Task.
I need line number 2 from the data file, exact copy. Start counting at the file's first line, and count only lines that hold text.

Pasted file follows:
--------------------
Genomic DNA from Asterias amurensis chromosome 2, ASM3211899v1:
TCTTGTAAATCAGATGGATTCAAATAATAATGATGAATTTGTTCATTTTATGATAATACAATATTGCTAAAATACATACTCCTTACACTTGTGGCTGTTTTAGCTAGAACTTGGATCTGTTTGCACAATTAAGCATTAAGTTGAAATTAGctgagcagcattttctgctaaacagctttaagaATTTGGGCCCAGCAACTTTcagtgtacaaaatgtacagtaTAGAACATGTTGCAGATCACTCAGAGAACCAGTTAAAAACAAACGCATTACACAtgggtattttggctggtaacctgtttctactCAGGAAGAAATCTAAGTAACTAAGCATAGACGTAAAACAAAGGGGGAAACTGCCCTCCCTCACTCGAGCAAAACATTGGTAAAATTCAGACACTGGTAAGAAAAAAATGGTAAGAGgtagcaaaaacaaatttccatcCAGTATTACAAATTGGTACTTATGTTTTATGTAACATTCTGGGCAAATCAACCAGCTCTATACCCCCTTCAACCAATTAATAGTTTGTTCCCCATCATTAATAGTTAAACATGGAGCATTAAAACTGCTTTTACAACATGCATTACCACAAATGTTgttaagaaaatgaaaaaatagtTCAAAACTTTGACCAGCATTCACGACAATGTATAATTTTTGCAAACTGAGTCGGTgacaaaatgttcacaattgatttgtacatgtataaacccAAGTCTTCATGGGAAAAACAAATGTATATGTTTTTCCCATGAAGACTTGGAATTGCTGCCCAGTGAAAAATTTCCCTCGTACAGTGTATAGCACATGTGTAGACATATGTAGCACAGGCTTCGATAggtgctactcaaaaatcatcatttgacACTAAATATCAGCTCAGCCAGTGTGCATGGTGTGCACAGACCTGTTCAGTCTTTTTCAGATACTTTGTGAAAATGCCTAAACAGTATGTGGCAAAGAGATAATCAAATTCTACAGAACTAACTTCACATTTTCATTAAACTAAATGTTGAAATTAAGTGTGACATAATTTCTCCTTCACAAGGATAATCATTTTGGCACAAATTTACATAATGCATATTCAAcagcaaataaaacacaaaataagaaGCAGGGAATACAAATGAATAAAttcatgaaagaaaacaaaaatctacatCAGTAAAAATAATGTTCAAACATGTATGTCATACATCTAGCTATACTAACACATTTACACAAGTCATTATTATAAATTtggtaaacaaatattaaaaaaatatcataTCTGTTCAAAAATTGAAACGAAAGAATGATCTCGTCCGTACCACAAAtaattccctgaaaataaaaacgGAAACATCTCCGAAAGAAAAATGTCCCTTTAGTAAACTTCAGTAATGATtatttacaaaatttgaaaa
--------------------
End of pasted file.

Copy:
TCTTGTAAATCAGATGGATTCAAATAATAATGATGAATTTGTTCATTTTATGATAATACAATATTGCTAAAATACATACTCCTTACACTTGTGGCTGTTTTAGCTAGAACTTGGATCTGTTTGCACAATTAAGCATTAAGTTGAAATTAGctgagcagcattttctgctaaacagctttaagaATTTGGGCCCAGCAACTTTcagtgtacaaaatgtacagtaTAGAACATGTTGCAGATCACTCAGAGAACCAGTTAAAAACAAACGCATTACACAtgggtattttggctggtaacctgtttctactCAGGAAGAAATCTAAGTAACTAAGCATAGACGTAAAACAAAGGGGGAAACTGCCCTCCCTCACTCGAGCAAAACATTGGTAAAATTCAGACACTGGTAAGAAAAAAATGGTAAGAGgtagcaaaaacaaatttccatcCAGTATTACAAATTGGTACTTATGTTTTATGTAACATTCTGGGCAAATCAACCAGCTCTATACCCCCTTCAACCAATTAATAGTTTGTTCCCCATCATTAATAGTTAAACATGGAGCATTAAAACTGCTTTTACAACATGCATTACCACAAATGTTgttaagaaaatgaaaaaatagtTCAAAACTTTGACCAGCATTCACGACAATGTATAATTTTTGCAAACTGAGTCGGTgacaaaatgttcacaattgatttgtacatgtataaacccAAGTCTTCATGGGAAAAACAAATGTATATGTTTTTCCCATGAAGACTTGGAATTGCTGCCCAGTGAAAAATTTCCCTCGTACAGTGTATAGCACATGTGTAGACATATGTAGCACAGGCTTCGATAggtgctactcaaaaatcatcatttgacACTAAATATCAGCTCAGCCAGTGTGCATGGTGTGCACAGACCTGTTCAGTCTTTTTCAGATACTTTGTGAAAATGCCTAAACAGTATGTGGCAAAGAGATAATCAAATTCTACAGAACTAACTTCACATTTTCATTAAACTAAATGTTGAAATTAAGTGTGACATAATTTCTCCTTCACAAGGATAATCATTTTGGCACAAATTTACATAATGCATATTCAAcagcaaataaaacacaaaataagaaGCAGGGAATACAAATGAATAAAttcatgaaagaaaacaaaaatctacatCAGTAAAAATAATGTTCAAACATGTATGTCATACATCTAGCTATACTAACACATTTACACAAGTCATTATTATAAATTtggtaaacaaatattaaaaaaatatcataTCTGTTCAAAAATTGAAACGAAAGAATGATCTCGTCCGTACCACAAAtaattccctgaaaataaaaacgGAAACATCTCCGAAAGAAAAATGTCCCTTTAGTAAACTTCAGTAATGATtatttacaaaatttgaaaa